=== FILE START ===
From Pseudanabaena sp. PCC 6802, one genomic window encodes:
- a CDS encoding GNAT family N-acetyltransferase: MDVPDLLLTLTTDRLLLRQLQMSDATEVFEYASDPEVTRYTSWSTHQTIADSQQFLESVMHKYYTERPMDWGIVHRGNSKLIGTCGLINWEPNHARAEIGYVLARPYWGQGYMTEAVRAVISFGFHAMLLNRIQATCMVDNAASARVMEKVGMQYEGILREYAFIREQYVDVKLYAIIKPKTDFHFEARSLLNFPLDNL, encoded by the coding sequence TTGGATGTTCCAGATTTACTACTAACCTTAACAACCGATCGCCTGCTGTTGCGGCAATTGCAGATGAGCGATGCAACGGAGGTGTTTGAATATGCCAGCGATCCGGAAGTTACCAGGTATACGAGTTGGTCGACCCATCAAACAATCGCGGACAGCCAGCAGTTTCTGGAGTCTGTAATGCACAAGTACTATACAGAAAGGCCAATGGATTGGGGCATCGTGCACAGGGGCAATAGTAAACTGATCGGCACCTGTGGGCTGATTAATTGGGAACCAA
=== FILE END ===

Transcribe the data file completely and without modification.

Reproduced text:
From Pseudanabaena sp. PCC 6802, one genomic window encodes:
- a CDS encoding GNAT family N-acetyltransferase: MDVPDLLLTLTTDRLLLRQLQMSDATEVFEYASDPEVTRYTSWSTHQTIADSQQFLESVMHKYYTERPMDWGIVHRGNSKLIGTCGLINWEPNHARAEIGYVLARPYWGQGYMTEAVRAVISFGFHAMLLNRIQATCMVDNAASARVMEKVGMQYEGILREYAFIREQYVDVKLYAIIKPKTDFHFEARSLLNFPLDNL, encoded by the coding sequence TTGGATGTTCCAGATTTACTACTAACCTTAACAACCGATCGCCTGCTGTTGCGGCAATTGCAGATGAGCGATGCAACGGAGGTGTTTGAATATGCCAGCGATCCGGAAGTTACCAGGTATACGAGTTGGTCGACCCATCAAACAATCGCGGACAGCCAGCAGTTTCTGGAGTCTGTAATGCACAAGTACTATACAGAAAGGCCAATGGATTGGGGCATCGTGCACAGGGGCAATAGTAAACTGATCGGCACCTGTGGGCTGATTAATTGGGAACCAA